There are a variety of ways of approaching logo design as well as determining what makes a good logo. We choose an approach that is extremely collaborative and iterative with our clients, focusing on the following concepts: simplicity, appropriateness, distinction, and practicality.
First and foremost, a good logo is easy to recognize—it is versatile and of course memorable. Keeping it simple, means trying not to incorporate too many ideas into one image. Ask yourself, "What is the most important thing for people to understand about this brand? What is its most important value or service?"
Creating a beautiful mark is important, but the idea you are communicating to your audience is the key to this process. Begin by rooting any idea in the core values/inspiration of the business or organization you are designing a logo for. Keep in mind you are 'teaching' about this brand—visually representing its personality, values and what it does in a single idea. Not sure where to begin? Read our article How to Revitalize your Brand »
Creating something unique is not always the easiest thing considering the amount we are bombarded by advertisements and branding everywhere we look. That being said, every business and organization has something distinct that it provides to the world. Figuring out what that one thing is, is the key to its logo. For Rootid, we focus on collaboration and being rooted in the values of the organizations we work with...hence we have small roots coming out the bottom of the "r" in our logo. It is a simple idea, distinct and illustrates tour most important core value.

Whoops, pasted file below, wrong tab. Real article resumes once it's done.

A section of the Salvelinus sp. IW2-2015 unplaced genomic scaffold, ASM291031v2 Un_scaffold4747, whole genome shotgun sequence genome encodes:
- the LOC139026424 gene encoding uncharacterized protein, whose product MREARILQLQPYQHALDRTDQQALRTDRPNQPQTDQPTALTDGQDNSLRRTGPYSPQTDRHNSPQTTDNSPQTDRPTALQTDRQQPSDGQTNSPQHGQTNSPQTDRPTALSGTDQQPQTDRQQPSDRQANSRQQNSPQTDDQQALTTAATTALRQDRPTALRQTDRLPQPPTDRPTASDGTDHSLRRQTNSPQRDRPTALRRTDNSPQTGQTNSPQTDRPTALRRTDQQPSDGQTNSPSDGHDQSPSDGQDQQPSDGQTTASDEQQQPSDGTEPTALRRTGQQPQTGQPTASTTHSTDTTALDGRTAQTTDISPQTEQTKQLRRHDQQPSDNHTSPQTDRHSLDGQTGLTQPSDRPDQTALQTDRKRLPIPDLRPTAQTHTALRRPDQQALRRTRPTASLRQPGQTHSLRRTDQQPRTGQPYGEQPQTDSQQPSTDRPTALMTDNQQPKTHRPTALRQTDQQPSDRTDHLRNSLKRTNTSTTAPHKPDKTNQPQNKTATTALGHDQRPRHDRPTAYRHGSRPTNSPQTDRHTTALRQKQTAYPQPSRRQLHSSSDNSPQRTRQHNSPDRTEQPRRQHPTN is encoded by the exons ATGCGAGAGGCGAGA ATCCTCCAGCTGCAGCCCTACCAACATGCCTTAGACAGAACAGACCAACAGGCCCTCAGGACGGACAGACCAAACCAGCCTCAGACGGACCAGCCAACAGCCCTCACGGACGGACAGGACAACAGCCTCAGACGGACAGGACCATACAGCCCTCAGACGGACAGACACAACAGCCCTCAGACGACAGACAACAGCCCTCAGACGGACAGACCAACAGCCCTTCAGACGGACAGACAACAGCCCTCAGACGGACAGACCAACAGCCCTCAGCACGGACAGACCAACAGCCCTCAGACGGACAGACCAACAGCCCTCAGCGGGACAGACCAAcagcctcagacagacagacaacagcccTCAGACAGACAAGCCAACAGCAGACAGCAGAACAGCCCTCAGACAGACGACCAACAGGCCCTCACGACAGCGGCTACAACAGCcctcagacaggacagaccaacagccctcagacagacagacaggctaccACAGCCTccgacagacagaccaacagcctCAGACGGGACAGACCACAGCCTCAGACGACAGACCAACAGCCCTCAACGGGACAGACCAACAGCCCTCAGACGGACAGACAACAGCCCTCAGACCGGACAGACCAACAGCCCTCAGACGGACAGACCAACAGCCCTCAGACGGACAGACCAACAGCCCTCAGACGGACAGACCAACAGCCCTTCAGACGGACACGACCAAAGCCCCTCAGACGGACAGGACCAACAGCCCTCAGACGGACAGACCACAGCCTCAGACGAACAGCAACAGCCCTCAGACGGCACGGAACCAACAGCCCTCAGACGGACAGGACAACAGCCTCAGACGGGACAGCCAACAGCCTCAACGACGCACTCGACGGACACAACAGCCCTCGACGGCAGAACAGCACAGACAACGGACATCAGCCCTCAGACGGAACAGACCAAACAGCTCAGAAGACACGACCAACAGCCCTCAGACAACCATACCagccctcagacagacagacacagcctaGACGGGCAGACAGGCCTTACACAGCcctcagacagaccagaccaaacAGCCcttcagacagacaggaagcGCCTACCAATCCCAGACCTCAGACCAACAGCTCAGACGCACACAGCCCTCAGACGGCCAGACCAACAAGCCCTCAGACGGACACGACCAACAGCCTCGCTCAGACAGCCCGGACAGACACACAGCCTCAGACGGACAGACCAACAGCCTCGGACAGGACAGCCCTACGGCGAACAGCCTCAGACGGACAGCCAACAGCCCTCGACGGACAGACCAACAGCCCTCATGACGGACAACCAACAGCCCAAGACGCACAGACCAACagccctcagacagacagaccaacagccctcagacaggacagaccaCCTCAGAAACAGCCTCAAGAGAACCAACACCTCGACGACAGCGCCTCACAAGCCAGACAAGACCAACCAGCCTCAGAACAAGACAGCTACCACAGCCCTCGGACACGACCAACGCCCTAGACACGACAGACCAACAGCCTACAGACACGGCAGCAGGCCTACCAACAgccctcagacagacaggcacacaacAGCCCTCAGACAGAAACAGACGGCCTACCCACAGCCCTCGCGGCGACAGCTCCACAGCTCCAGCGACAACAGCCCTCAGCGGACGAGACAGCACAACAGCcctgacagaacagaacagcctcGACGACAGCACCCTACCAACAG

There are a lot of logos out there that are difficult to read, are combining too many different ideas and elements, or are impossible to reproduce across different media. A great logo takes all of this into consideration, and at the end of the day, is practical. Think about what your logo will look like as a square avatar on Facebook, or horizonatally across the top of a website. Will it still look good small on a business card as well as on a huge banner overlooking the freeway? When you are putting it on a t-shirt, does it have too many colors so it will be really, really expensive to reproduce and will need many different screens? You may not need all of these use cases, but it is important to consider them.
Though there does need to be a timeless quality to any great logo, there also needs be thought around its evolution. Businesses and organizations are organic in nature, they change and adapt as they grow and develop. Therefore, a logo that is created at 'founding' will not necessarily still suit you perfectly 3, 5, 10, 20 years down the line. Take a look at these logos of well known corporations and how they have changed over the years...just to give a sense of what to expect from your own logo's evolution.
A couple of places to go for inspiration...just don't copy someone else's work: LogoMoose | Dribble